The Maidens by Alex Michaelides
|The Maidens by Alex Michaelides|
|Reviewer: Sue Magee|
|Summary: An outstanding whodunnit/thriller with a jaw-dropping denouement. I can't recommend it highly enough.|
|Buy? Yes||Borrow? Yes|
|Pages: 368||Date: June 2021|
|External links: Author's website|
Mariana was convinced that Professor Edward Fosca had committed two murders and looked likely to get away with them both. She needed to think carefully about what she knew and decide how she should proceed.
Everything - or so she thought - had begun with the death of Tara Hampton on the Paradise nature reserve in Cambridge. She'd been brutally stabbed and Mariana's niece, Zoe, had telephoned her in distress. Tara had been her best friend and she was struggling to cope. Mariana wasn't entirely happy about having to go to Cambridge, but she caught the first fast train from King's Cross. Mariana and Zoe were close and had been made all the more so by the death of Mariana's husband, Sebastian, in a swimming accident on Naxos some fourteen months earlier. Zoe had been their surrogate daughter after the death of Zoe's mother and Mariana's sister, Eliza.
Mariana had been much the same age as Zoe when she'd met Sebastian in Cambridge and the visit brings back some bittersweet memories. She could have done without the attentions on the train of a young man called Fred, a theoretical physicist. He's rather younger than Mariana but is determined that they will have a relationship. Very early on he says that he sees himself asking Mariana to marry him - and her accepting. Worryingly, he seems to know just a little bit too much about Mariana. There's another difficult man in Mariana's life: Henry Booth is a patient in the group psychotherapy sessions she runs and he's reluctant to restrict contact to the group meetings. He wants Mariana to be there for him, no matter what her other commitments: she's nervous about how far he'll go to force the situation.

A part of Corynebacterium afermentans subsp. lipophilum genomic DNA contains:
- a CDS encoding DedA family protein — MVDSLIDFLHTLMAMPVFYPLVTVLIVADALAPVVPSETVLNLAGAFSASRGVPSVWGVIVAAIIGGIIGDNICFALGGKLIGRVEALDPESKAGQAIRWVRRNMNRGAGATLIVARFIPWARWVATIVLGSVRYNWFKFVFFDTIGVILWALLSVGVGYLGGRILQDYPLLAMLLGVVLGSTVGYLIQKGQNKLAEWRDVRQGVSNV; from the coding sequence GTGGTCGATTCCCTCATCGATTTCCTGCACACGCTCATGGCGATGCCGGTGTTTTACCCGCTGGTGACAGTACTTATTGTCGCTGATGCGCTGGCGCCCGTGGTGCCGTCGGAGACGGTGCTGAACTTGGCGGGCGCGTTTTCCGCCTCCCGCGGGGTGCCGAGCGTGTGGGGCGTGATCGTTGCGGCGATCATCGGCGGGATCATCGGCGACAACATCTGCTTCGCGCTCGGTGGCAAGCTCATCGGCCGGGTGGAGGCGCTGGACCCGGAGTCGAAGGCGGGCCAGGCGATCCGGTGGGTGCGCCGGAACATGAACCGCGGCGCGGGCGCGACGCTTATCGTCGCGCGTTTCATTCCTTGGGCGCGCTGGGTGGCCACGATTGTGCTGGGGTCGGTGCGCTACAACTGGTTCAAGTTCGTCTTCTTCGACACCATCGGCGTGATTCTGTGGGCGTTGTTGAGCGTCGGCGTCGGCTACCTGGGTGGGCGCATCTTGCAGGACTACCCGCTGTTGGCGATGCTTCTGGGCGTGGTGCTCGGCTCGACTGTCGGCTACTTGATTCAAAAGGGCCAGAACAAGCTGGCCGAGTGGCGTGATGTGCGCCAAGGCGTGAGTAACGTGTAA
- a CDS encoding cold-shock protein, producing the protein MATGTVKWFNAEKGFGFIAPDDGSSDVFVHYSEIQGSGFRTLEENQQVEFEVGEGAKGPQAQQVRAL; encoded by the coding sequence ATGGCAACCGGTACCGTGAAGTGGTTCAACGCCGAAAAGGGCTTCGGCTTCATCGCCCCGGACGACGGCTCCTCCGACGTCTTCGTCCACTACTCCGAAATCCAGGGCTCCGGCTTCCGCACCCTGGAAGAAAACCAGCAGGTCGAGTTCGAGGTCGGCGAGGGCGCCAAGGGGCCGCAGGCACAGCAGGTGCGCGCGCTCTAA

Just occasionally, I'm reluctant to start a review of a book I've read because it's so good that I'm doubtful that I'll be able to do it justice. The Maidens is one of those books. The titular maidens are a group of female students tutored by Edward Fosca. There's an aura of wealth and privilege about them which sets them apart but doesn't encourage liking or respect. Tara Hamilton was one of the maidens - and she won't be the last to die.
The plot is exceptional: just when I thought I had it all worked out Alex Michaelides delivers a jaw-dropping denouement. Yes - the clues were all there and I missed every one of them. I'd been quietly led up the garden path - and had even enjoyed every minute of it. The characterisation is superb. Even relatively minor characters come off the page fully formed, to the extent that when I think back to some of the less-important characters they somehow don't seem unimportant in retrospect. That's clever.
I read this far too quickly - the writing is classy and Michaelides puts a lot of trust in his readers. It's easy to read 'just another chapter' until there's so little left that there's no point in stopping. It's a book to buy rather than to borrow as you're going to want to read it again to see how it was done.
I'd like to thank the publishers for letting Bookbag have a review copy.
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